|12-24mm f4.5-5.6||full frame||1||1|
|14-24mm f2.8||full frame||188||319||507|
|24-120mm f4||full frame||2||13||3647||6863||361||10886|
|70-200mm f2.8||full frame||4||1||5|
|70-300mm f4.5-5.6||full frame||4||860||438||142||1444|
|80-400mm f4.5-5.6||full frame||102||4073||239||1111||6||5531|
|150-500 f5-6.3||full frame||227||46||273|
|150-600mm f5-6.3||full frame||2564||38||2602|
|200-500mm f5.6||full frame||34||34|
|800mm f5.6||full frame||154||154|
|90mm f2.8 macro||full frame||15||15|
|100mm f2.8 macro||full frame||102||102|
|105mm f2.8 macro||full frame||53||117||60||556||73||859|
|20mm f1.8||full frame||165||17||182|
|12mm full manual lens||full frame||7||7|
Hint: I don’t own all of the used lenses. I owned some of them at a certain time and sold them already, while I got borrowed others. But, the cameras I got borrowed for testing purposes are not included in these statistics.
Hint 2: the totals per camera in table 2 don’t correspond to the number of shutter releases from table 1. In table 1 I have the total number of shutter releases from the counter inside the camera. The total per camera in table 2 is the number of developed images. Sometimes, I’m taking security shots and develop only one or doing HDR images, where 3 or more different exposed raw files are merged into one final image to benefit from the expanded dynamic range. Astro images are quite similar to HDRs, but here are tens up to hundreds of raw files merged. In wildlife, portrait, and wedding photography, you also take more images as you need for different purposes.
Hint 3: I left out all portrait, wedding, event, model, and engagement photos because I know the most favorite lens for this purpose: the 85mm prime, the 50mm prime as runner up, followed by the 35mm prime. These lenses are quite old. They were made for film cameras (pre-digital). They are perfectly sharp and don’t have distortions, as all modern lenses have (you usually don’t notice this fact, because of the firmware of the lens and the camera, where the distortion is automatically corrected more or less well. But the corrections have an influence on the sharpness. Therefore I’m preferring the prime lenses.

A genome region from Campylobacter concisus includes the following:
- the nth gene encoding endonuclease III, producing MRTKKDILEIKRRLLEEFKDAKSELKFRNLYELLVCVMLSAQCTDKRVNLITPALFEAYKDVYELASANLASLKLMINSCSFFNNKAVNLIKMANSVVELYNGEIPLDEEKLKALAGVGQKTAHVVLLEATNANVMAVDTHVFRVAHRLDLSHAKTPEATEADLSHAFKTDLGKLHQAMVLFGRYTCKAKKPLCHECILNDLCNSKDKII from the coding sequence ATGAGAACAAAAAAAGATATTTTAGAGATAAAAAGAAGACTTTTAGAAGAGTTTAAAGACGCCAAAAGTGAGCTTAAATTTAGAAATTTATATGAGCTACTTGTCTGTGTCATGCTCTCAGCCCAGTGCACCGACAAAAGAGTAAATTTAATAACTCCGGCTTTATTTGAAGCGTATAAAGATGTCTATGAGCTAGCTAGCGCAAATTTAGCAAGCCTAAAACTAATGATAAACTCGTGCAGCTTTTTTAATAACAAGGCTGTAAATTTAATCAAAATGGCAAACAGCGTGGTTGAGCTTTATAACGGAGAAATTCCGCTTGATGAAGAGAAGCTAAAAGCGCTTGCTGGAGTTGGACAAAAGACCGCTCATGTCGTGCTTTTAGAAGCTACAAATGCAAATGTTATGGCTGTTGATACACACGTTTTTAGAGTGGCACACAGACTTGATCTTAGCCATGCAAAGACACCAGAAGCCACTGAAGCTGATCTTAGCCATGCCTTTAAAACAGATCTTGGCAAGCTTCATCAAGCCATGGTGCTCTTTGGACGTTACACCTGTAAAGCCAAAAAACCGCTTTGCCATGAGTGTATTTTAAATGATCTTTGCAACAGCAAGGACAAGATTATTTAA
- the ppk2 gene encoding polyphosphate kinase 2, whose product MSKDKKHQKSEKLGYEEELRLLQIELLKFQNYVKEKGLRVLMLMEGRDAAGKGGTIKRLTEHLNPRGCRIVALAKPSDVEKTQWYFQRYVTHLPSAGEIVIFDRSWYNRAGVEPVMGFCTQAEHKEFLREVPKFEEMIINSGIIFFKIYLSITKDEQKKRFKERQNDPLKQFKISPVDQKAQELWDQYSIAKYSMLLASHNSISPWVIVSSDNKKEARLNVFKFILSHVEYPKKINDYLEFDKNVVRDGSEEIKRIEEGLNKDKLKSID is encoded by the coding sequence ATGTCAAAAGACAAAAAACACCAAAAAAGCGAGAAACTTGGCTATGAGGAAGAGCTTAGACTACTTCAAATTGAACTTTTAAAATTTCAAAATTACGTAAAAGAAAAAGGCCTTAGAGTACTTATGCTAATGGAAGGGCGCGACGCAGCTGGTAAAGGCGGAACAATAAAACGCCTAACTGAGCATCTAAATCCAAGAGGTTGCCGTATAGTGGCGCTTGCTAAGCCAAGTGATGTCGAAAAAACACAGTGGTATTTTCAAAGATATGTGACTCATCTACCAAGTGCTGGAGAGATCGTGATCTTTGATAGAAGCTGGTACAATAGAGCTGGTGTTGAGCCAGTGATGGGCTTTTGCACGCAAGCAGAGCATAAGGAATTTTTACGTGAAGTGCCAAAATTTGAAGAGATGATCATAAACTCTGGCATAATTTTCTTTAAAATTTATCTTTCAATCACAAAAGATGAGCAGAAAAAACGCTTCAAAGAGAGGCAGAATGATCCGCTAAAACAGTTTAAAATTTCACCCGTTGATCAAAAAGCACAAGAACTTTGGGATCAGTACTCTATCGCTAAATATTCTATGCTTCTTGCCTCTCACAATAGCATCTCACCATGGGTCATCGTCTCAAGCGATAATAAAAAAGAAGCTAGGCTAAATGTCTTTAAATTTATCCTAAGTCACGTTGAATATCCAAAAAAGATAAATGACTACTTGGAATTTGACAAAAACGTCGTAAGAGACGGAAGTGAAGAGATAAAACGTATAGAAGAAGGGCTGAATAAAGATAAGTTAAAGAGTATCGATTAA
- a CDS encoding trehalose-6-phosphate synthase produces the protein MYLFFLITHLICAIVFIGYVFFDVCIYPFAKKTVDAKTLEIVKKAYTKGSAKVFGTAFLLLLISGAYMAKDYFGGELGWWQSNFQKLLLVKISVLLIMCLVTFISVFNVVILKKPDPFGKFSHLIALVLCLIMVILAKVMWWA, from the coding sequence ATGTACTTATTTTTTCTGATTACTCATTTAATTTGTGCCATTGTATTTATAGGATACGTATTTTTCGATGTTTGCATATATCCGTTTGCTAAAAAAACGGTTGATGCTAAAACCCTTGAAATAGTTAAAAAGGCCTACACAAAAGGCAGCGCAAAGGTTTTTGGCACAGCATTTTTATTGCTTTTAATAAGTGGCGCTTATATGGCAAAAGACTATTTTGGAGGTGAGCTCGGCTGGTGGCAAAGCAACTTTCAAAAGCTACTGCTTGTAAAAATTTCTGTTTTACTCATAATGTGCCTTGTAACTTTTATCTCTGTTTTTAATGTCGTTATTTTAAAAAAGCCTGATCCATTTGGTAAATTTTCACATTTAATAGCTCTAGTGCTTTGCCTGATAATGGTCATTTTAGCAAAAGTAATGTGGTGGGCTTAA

Next, I will see my most favorite focal lengths (shown as 35mm equivalent), aperture, and ISO values.
The last step will be a script, correcting the wrongly labeled images.
You might remember, a couple of weeks ago, I posted an image of the German bird of the year 2021. Today, I have the one, the Icelanders have chosen: European golden plover
The Heiðlóan (pluvialis apricaria), or the European golden plover (Goldregenpfeifer in German) won the election. Once, this bird was common in middle Europe. Nowadays, you can only find it in Northern Europe: Iceland, Faroe Islands, Scandinavia, and Siberia. It has certain requirements for its habitat. (sidenote: I just noticed, the German word Lebensraum was also taken as a loanword into English with exactly the same meaning – wow).
I met these little guys last summer in Iceland a couple of times. This image was taken in the Westfjords.
You can consider this as a follow up to my post from Monday. An old railbus parked in a former steel plant, now a museum. That night, they illuminated the remains. It was a great opportunity for a photographer to expore a known area under way differernt conditions.
Inside the castle of the former king of Saxonia. To the right, you can see the colonies of the former royal stud. Now, people using the area to cut short from the river Elbe or the new town on the other side of the river to come to the old town.
My pause lasted a bit longer than expected, but I’m back for the next Lens-Artists Challenge. This time, we have a guest host. It’s Xenia from tranature and she asks for our understanding of “sanctuary”. In her own post, she showed us a couple of images where nature is the main part. Preservation of nature and animal shelter came up time my mind right after the original meaning of a holy place, i.e. the sanctuarium in a medieval cloister.